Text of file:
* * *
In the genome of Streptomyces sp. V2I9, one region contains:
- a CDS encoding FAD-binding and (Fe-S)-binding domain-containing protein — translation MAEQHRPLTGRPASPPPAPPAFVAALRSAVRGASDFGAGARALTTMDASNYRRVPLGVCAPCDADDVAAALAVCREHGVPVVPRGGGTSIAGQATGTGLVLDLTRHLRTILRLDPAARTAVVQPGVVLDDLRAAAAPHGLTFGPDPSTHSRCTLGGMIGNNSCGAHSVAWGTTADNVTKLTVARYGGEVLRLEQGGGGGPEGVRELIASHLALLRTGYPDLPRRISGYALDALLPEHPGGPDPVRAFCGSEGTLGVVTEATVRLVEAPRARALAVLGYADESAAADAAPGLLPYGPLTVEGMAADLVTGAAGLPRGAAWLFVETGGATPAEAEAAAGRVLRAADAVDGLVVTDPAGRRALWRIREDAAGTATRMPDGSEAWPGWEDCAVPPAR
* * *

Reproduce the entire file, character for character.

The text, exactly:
In the genome of Streptomyces sp. V2I9, one region contains:
- a CDS encoding FAD-binding and (Fe-S)-binding domain-containing protein — translation MAEQHRPLTGRPASPPPAPPAFVAALRSAVRGASDFGAGARALTTMDASNYRRVPLGVCAPCDADDVAAALAVCREHGVPVVPRGGGTSIAGQATGTGLVLDLTRHLRTILRLDPAARTAVVQPGVVLDDLRAAAAPHGLTFGPDPSTHSRCTLGGMIGNNSCGAHSVAWGTTADNVTKLTVARYGGEVLRLEQGGGGGPEGVRELIASHLALLRTGYPDLPRRISGYALDALLPEHPGGPDPVRAFCGSEGTLGVVTEATVRLVEAPRARALAVLGYADESAAADAAPGLLPYGPLTVEGMAADLVTGAAGLPRGAAWLFVETGGATPAEAEAAAGRVLRAADAVDGLVVTDPAGRRALWRIREDAAGTATRMPDGSEAWPGWEDCAVPPAR